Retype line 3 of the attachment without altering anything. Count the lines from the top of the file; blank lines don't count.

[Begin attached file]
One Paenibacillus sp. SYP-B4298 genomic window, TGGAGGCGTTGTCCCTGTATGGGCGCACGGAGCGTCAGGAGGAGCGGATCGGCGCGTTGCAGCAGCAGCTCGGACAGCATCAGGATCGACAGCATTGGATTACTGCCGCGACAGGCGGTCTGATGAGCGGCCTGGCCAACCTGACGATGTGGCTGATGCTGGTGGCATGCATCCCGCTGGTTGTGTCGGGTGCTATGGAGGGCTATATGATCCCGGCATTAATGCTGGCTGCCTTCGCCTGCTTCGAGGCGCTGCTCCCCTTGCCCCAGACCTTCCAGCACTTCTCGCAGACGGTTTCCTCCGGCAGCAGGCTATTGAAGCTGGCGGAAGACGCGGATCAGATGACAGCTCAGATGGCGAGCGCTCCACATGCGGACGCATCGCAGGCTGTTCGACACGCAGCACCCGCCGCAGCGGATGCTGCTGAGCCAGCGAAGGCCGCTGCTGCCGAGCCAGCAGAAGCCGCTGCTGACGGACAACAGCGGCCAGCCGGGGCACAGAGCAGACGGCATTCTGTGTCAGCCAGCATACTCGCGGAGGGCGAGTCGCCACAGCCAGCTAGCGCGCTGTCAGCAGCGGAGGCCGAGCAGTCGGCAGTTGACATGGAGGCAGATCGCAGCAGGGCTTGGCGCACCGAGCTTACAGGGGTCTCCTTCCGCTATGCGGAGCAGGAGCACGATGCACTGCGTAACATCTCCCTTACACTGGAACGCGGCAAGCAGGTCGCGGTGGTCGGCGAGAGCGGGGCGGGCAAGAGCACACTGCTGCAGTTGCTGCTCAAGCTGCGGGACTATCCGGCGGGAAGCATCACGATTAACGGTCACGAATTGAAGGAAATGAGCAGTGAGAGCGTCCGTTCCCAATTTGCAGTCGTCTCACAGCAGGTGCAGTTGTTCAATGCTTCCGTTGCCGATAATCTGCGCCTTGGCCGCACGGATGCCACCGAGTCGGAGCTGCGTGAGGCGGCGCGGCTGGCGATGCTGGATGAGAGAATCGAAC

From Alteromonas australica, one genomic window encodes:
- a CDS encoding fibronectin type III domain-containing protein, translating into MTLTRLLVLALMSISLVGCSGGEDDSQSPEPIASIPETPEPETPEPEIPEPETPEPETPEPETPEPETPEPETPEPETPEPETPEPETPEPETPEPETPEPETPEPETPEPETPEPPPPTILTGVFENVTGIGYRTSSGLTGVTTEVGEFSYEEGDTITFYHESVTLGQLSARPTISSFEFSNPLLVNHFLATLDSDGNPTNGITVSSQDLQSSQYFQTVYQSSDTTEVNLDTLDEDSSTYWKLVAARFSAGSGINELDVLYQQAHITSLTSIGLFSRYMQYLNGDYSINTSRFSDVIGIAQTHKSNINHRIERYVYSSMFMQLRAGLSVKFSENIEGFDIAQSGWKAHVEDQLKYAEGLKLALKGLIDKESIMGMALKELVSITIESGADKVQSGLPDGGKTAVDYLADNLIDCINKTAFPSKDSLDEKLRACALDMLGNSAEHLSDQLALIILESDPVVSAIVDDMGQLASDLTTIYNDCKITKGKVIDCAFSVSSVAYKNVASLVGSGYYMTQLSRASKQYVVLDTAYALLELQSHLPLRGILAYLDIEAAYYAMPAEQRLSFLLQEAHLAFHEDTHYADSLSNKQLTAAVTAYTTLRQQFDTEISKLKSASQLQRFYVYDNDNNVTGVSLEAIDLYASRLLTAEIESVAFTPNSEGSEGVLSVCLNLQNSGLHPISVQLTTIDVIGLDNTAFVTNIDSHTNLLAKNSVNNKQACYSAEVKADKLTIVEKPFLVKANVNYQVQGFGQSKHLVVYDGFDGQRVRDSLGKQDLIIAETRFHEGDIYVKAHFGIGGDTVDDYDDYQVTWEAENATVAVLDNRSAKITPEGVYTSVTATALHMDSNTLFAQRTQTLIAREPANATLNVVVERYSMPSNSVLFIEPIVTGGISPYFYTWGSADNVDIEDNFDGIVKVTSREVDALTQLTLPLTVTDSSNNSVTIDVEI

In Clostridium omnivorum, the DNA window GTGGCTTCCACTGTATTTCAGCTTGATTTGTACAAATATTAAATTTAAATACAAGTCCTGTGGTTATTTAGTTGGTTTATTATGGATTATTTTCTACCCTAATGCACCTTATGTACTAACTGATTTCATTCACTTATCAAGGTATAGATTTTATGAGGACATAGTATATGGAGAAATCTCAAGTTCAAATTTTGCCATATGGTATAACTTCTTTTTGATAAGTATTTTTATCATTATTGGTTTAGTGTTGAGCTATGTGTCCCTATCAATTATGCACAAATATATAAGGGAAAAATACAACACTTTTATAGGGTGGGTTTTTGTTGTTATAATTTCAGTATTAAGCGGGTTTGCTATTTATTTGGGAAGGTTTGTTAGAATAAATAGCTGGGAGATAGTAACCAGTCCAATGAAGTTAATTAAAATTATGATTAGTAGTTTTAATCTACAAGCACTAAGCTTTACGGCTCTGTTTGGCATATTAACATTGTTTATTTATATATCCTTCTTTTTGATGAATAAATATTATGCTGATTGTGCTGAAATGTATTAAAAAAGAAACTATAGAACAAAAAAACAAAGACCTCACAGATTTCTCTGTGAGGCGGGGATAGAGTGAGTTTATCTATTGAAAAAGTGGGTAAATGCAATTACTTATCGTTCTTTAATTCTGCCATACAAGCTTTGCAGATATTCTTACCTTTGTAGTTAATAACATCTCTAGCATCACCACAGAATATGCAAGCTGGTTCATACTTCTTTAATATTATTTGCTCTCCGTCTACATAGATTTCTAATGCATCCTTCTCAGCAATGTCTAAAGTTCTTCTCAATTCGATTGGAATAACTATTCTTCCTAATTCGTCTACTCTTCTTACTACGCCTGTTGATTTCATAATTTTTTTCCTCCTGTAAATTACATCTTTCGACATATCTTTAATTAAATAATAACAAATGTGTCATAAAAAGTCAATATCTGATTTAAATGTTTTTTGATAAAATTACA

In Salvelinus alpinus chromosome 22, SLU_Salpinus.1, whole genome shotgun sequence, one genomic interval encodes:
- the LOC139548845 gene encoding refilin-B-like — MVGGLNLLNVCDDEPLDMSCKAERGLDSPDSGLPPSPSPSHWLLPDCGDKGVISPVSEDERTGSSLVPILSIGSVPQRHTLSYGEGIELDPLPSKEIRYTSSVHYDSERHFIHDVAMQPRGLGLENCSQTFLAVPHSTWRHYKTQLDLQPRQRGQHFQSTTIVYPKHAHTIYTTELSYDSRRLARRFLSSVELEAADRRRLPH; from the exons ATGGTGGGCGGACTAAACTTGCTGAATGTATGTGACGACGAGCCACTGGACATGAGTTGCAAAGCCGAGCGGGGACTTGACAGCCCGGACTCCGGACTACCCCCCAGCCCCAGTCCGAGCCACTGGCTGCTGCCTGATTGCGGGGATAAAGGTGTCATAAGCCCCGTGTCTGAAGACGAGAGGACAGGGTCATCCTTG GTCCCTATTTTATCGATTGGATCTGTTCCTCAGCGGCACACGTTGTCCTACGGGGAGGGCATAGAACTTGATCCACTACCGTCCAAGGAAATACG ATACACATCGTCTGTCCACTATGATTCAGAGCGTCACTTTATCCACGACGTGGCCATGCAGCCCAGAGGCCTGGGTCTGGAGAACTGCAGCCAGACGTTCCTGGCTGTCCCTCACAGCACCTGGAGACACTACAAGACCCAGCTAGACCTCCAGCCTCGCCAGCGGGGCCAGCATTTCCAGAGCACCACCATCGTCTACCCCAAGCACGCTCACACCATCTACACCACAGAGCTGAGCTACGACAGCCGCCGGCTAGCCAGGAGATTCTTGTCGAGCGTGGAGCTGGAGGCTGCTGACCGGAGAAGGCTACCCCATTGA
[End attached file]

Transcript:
- a CDS encoding fibronectin type III domain-containing protein, translating into MTLTRLLVLALMSISLVGCSGGEDDSQSPEPIASIPETPEPETPEPEIPEPETPEPETPEPETPEPETPEPETPEPETPEPETPEPETPEPETPEPETPEPETPEPETPEPETPEPPPPTILTGVFENVTGIGYRTSSGLTGVTTEVGEFSYEEGDTITFYHESVTLGQLSARPTISSFEFSNPLLVNHFLATLDSDGNPTNGITVSSQDLQSSQYFQTVYQSSDTTEVNLDTLDEDSSTYWKLVAARFSAGSGINELDVLYQQAHITSLTSIGLFSRYMQYLNGDYSINTSRFSDVIGIAQTHKSNINHRIERYVYSSMFMQLRAGLSVKFSENIEGFDIAQSGWKAHVEDQLKYAEGLKLALKGLIDKESIMGMALKELVSITIESGADKVQSGLPDGGKTAVDYLADNLIDCINKTAFPSKDSLDEKLRACALDMLGNSAEHLSDQLALIILESDPVVSAIVDDMGQLASDLTTIYNDCKITKGKVIDCAFSVSSVAYKNVASLVGSGYYMTQLSRASKQYVVLDTAYALLELQSHLPLRGILAYLDIEAAYYAMPAEQRLSFLLQEAHLAFHEDTHYADSLSNKQLTAAVTAYTTLRQQFDTEISKLKSASQLQRFYVYDNDNNVTGVSLEAIDLYASRLLTAEIESVAFTPNSEGSEGVLSVCLNLQNSGLHPISVQLTTIDVIGLDNTAFVTNIDSHTNLLAKNSVNNKQACYSAEVKADKLTIVEKPFLVKANVNYQVQGFGQSKHLVVYDGFDGQRVRDSLGKQDLIIAETRFHEGDIYVKAHFGIGGDTVDDYDDYQVTWEAENATVAVLDNRSAKITPEGVYTSVTATALHMDSNTLFAQRTQTLIAREPANATLNVVVERYSMPSNSVLFIEPIVTGGISPYFYTWGSADNVDIEDNFDGIVKVTSREVDALTQLTLPLTVTDSSNNSVTIDVEI